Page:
Earlier this year I became obsessed with a show on FX. Maybe you’ve heard of it—it’s called American Crime Story: the People v. O.J. Simpson; just last Sunday it took home nine Emmy awards. The show, which is based off the book Run of His Life by Jeffrey Toobin, dramatizes the trial of NFL star O.J. Simpson for the murder of his wife Nichole Simpson and her friend Ron Goldman. I was so enthralled in the show that by the time last episode aired in early April I found myself at a loss, feeling that same type of void you get after finishing a great book .

Luckily in a matter of weeks a review copy of Toobin’s latest book, American Heiress: The Wild Saga of the Kidnapping, Crimes, and Trial of Patty Hearst, landed on my desk, and served as a much-needed remedy. The center piece of the book is the story of the 1974 abduction of heiress Patty Hearst in San Francisco by the Symbionese Liberation Army, which has the same qualities of the Simpson story—the notoriety of the case and players in involved. The book cashes in on the sensationalism of the events for sure and that’s what makes it addictive, but its substance and lasting effect comes from the smaller details that fill the narrative.

For example, one of the SLA’s ransom requests was that the Hearst family provide $70 worth of food to all people in California who had “Welfare cards, social security pension cards, disabled veteran cards, parole or probation papers, and jail or bail releases” (which, Toobin points out, is an “insane” request that would “entitle millions of Californians, by no means all poor, to $70 dollars worth of food”). Believe it or not, the family had a go at fulfilling this demand, setting up in a matter of days the People in Need (PIN), an organization responsible for distributing the food. PIN’s volunteer accountant we learn was a woman named Sara Jane Moore—the same Sara Jane Moore who would attempt to assassinate President Gerald Ford 19 months later. Similarly Jim Jones of Jonestown infamy makes a short appearance.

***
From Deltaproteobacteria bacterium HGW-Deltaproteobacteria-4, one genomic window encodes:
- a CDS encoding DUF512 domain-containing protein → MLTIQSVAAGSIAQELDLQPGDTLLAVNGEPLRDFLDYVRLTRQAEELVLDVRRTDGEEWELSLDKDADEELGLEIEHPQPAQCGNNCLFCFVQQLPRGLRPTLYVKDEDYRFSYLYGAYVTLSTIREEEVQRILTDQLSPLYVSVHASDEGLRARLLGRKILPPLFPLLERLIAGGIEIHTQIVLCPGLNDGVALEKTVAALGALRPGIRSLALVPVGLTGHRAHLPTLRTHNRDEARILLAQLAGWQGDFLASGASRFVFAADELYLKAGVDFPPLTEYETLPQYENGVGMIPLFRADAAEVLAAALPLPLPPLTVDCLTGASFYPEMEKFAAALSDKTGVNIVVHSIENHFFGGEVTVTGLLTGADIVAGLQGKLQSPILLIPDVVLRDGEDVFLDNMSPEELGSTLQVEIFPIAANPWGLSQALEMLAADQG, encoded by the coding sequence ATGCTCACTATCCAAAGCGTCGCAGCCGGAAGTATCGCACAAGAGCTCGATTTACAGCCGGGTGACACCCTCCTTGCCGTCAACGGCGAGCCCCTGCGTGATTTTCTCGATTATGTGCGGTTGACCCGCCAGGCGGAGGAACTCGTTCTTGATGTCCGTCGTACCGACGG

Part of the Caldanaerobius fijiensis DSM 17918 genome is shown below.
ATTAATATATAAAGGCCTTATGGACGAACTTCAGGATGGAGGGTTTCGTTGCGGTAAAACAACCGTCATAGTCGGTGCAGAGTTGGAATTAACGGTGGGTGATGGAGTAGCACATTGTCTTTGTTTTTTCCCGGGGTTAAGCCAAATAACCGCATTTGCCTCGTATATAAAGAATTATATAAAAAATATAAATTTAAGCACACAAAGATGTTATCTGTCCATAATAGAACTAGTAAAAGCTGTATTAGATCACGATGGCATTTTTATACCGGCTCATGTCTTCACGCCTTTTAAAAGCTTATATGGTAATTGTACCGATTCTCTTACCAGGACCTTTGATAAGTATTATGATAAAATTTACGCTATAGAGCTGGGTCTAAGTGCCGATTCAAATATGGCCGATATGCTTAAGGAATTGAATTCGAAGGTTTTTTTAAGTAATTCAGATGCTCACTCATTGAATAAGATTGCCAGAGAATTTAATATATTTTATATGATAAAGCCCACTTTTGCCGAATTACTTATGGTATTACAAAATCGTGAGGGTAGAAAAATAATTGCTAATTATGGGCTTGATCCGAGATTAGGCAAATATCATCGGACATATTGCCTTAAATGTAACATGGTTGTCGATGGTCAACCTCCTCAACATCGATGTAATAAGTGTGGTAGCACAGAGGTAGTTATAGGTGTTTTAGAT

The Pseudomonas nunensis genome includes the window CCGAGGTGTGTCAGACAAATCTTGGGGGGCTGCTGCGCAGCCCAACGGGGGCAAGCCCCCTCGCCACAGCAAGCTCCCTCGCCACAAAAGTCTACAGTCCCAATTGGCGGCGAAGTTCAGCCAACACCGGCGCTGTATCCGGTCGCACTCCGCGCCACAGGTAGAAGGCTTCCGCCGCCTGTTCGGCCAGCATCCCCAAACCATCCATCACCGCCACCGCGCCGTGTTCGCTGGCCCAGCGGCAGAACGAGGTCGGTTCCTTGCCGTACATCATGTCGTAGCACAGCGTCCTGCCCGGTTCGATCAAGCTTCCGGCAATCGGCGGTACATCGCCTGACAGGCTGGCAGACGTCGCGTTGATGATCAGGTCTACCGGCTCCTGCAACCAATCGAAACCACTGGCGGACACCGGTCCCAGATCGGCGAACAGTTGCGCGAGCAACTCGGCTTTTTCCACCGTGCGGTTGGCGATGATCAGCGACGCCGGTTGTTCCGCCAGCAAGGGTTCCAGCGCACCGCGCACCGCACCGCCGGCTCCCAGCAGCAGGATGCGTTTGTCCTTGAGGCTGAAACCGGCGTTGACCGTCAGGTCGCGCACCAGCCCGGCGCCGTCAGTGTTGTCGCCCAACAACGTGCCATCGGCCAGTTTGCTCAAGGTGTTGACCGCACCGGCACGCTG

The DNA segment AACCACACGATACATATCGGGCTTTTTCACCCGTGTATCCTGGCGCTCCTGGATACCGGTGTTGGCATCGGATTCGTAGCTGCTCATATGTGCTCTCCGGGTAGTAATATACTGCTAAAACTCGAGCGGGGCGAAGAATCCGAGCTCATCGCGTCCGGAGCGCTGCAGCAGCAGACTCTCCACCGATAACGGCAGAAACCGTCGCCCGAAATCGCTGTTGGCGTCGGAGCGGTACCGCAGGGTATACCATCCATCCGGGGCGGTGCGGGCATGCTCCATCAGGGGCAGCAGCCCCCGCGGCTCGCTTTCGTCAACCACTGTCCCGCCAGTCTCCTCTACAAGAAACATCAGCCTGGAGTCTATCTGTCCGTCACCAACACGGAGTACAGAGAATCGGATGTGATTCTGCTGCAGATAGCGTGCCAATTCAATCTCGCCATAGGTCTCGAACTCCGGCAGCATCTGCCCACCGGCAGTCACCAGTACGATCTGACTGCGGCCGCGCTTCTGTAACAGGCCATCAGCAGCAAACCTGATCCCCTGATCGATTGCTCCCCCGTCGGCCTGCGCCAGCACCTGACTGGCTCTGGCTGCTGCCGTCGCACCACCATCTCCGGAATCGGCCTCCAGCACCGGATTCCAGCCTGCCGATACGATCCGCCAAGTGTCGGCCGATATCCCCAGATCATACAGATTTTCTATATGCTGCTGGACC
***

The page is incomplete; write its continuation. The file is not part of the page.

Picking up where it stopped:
The story is filled with these connections and coincidences, the cumulative effect makes for an evocative portrayal of time (1970s) and place (America).